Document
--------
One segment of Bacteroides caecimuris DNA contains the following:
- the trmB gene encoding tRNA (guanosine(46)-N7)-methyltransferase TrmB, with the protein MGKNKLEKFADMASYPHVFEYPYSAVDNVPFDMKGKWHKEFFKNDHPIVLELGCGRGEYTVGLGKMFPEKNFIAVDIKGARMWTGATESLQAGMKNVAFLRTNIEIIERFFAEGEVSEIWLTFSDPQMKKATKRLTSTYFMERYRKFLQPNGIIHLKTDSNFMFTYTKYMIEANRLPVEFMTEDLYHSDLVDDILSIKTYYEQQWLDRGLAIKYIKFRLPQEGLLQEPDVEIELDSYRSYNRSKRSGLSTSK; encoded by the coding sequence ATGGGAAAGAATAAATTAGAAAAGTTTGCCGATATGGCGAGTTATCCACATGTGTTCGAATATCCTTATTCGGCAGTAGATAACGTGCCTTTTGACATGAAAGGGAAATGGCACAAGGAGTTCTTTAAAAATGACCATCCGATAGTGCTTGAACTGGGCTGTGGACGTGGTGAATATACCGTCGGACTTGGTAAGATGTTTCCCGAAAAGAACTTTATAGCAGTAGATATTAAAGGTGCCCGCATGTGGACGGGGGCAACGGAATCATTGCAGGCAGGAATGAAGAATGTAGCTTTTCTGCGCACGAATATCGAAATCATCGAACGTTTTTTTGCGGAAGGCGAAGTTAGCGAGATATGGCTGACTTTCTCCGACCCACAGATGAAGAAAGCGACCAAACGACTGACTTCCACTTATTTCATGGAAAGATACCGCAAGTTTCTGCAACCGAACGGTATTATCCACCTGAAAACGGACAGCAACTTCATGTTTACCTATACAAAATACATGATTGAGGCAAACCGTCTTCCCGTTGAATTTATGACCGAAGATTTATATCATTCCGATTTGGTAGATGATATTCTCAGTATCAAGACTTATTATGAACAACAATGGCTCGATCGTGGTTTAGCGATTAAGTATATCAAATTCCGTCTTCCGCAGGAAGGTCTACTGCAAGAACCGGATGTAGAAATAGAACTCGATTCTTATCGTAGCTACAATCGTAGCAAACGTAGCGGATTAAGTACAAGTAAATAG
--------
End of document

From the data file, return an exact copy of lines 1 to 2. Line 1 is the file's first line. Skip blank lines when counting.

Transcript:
One segment of Bacteroides caecimuris DNA contains the following:
- the trmB gene encoding tRNA (guanosine(46)-N7)-methyltransferase TrmB, with the protein MGKNKLEKFADMASYPHVFEYPYSAVDNVPFDMKGKWHKEFFKNDHPIVLELGCGRGEYTVGLGKMFPEKNFIAVDIKGARMWTGATESLQAGMKNVAFLRTNIEIIERFFAEGEVSEIWLTFSDPQMKKATKRLTSTYFMERYRKFLQPNGIIHLKTDSNFMFTYTKYMIEANRLPVEFMTEDLYHSDLVDDILSIKTYYEQQWLDRGLAIKYIKFRLPQEGLLQEPDVEIELDSYRSYNRSKRSGLSTSK; encoded by the coding sequence ATGGGAAAGAATAAATTAGAAAAGTTTGCCGATATGGCGAGTTATCCACATGTGTTCGAATATCCTTATTCGGCAGTAGATAACGTGCCTTTTGACATGAAAGGGAAATGGCACAAGGAGTTCTTTAAAAATGACCATCCGATAGTGCTTGAACTGGGCTGTGGACGTGGTGAATATACCGTCGGACTTGGTAAGATGTTTCCCGAAAAGAACTTTATAGCAGTAGATATTAAAGGTGCCCGCATGTGGACGGGGGCAACGGAATCATTGCAGGCAGGAATGAAGAATGTAGCTTTTCTGCGCACGAATATCGAAATCATCGAACGTTTTTTTGCGGAAGGCGAAGTTAGCGAGATATGGCTGACTTTCTCCGACCCACAGATGAAGAAAGCGACCAAACGACTGACTTCCACTTATTTCATGGAAAGATACCGCAAGTTTCTGCAACCGAACGGTATTATCCACCTGAAAACGGACAGCAACTTCATGTTTACCTATACAAAATACATGATTGAGGCAAACCGTCTTCCCGTTGAATTTATGACCGAAGATTTATATCATTCCGATTTGGTAGATGATATTCTCAGTATCAAGACTTATTATGAACAACAATGGCTCGATCGTGGTTTAGCGATTAAGTATATCAAATTCCGTCTTCCGCAGGAAGGTCTACTGCAAGAACCGGATGTAGAAATAGAACTCGATTCTTATCGTAGCTACAATCGTAGCAAACGTAGCGGATTAAGTACAAGTAAATAG